Thursday, June 9, 2011

The Blessing of Old Friends

"It is one of the blessings of old friends that you can afford to be stupid with them."

- Ralph Waldo Emerson

Graduation (Boy with Teacher), Norman Rockwell
Oil on canvas, The Saturday Evening Post, June 26, 1926

Tomorrow I embark upon a great adventure--the reunion with the Class of 1971 of my high school alma mater, Ruskin High.It's not just any reunion. This year marks the 40th anniversary of our trip across the dais of the cavernous R.L.D.S Auditorium to accept our diplomas. All seven hundred (and then some) of us!

Ruskin High School Class of 1971
R.L.D.S Auditorium, Independence, Missouri

I remember the day as being hot as hell very warm and the ceremony itself as interminably long very inspiring. After the ceremony, my extended family gathered at the local ice cream shop for the traditional graduation party, where we were all treated to the decadent dessert of our choice. I remember very clearly ordering a
"Brown Cow," a huge concoction of far too much chocolate ice cream, carmel and hot fudge sauce, and whipped cream in an enormous glass goblet. It was a thing of beauty.

[Unlike today--with graduates treated to all-nighters at amusement parks or recreation centers, fancy swag bags from vendors around the area, raffle prizes that make Lotto look wimpy, and huge gift checks from friends and family--graduation was taken more in stride in my day. We were appropriately fêted with cards and gifts and cash, to be sure, and there was a modest graduation party at King Louie Bowling Lanes (if I recall correctly), but there were many grads who left the ceremony to return to jobs, and many others who simply looked upon this day more appropriately as the first step into a new phase of life, no Rave  orgy bacchanalia spectacle big bash required.]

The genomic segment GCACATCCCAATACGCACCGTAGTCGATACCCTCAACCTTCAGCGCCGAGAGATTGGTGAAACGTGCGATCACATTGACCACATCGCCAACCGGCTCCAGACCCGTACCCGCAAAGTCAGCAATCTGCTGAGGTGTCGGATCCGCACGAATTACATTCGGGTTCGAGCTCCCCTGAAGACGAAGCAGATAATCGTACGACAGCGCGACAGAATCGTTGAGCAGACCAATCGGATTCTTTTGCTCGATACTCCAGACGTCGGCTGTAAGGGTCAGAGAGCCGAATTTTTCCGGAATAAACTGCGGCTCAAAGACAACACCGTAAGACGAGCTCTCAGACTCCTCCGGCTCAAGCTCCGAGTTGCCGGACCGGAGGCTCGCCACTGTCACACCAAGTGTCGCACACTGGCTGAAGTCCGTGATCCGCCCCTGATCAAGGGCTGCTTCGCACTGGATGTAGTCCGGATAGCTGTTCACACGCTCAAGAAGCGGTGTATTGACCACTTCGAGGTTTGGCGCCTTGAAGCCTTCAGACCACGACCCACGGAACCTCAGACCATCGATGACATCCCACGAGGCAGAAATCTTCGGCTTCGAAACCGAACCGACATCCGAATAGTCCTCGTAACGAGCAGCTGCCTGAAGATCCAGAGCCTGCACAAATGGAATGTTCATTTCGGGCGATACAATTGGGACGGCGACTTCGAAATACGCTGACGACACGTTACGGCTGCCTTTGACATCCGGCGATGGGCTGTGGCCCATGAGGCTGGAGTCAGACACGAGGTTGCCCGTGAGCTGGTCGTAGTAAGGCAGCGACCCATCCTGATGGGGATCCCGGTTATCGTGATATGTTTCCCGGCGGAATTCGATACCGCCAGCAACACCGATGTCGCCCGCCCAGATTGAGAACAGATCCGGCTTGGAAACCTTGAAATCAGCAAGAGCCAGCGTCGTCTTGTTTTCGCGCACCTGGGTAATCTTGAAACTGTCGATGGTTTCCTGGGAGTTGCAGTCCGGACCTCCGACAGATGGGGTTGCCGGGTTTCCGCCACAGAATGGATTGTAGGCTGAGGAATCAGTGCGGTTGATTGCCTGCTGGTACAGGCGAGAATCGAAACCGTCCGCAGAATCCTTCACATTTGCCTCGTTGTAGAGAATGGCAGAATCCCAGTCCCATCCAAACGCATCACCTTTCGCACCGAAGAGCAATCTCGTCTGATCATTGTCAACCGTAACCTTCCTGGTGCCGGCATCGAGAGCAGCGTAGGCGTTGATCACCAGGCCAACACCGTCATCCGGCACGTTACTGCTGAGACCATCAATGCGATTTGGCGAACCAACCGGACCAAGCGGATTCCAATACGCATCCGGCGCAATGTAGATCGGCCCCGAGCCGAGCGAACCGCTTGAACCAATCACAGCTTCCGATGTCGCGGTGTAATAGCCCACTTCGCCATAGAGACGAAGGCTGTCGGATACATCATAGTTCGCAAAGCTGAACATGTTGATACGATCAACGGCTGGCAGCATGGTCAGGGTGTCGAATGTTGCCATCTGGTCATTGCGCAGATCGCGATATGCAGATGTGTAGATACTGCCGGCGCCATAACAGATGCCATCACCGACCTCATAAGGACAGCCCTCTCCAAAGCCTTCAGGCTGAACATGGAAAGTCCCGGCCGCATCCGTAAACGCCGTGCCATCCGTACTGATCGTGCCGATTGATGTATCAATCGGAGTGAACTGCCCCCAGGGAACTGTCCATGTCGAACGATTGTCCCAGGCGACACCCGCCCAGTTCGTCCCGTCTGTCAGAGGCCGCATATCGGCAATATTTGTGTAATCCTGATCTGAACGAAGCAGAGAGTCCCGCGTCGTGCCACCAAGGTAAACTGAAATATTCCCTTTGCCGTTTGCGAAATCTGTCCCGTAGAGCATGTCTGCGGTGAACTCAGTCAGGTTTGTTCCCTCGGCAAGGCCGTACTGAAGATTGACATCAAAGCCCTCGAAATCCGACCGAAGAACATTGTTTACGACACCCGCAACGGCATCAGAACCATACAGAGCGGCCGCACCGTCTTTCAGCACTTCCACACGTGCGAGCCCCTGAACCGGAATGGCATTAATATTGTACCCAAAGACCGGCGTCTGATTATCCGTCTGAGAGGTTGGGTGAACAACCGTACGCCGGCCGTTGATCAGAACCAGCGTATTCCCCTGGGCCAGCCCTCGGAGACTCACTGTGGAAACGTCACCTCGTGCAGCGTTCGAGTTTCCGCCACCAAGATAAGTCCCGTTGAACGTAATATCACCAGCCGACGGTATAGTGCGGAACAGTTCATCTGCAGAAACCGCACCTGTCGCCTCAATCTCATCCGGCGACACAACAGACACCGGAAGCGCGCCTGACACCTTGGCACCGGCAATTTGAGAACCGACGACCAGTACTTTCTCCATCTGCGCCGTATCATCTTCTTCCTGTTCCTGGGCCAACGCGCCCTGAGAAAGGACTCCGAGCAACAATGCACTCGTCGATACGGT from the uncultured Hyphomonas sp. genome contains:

I've never been to a high school reunion before. I've been assured that there will be visual aids with the nametags (class photos attached), and even reference books yearbooks for those of us who have lost ours somewhere along the way. Thank goodness for small favors. My current visage is almost nonexistant in my photo as a senior in high school...

...and I think we all were really only embryos of our true selves back then, even though we thought we were so very grown up.

I suspect that even though I won't have instant recognition in many cases, it won't take long for the recollections to start bubbling up. Recollections of adventures in and out of the classroom, friendships forged from years together, and the delightful blessing of sometimes...every once in a while, doing fairly stupid things with those friends.

In a few minutes, I will get in my car and drive to Kansas City for four days of music, feasting, dancing, sightseeing, and picnicking with my fellow Ruskin Eagles. The days and nights will undoubtedy include more adventures, newly forged friendships, the making of memories to be recollected in the future, and almost certainly (if we are very, very lucky) a few stupid things. 

I can't wait to get started.

Today, I hope you'll call an old friend and share a memory.

You probably guessed what the music today would be, didn't you? It's the iconic music heard at virtually every graduation in America, Eward Elgar's  "Pomp and Circumstance Military March, March No. 1 in D"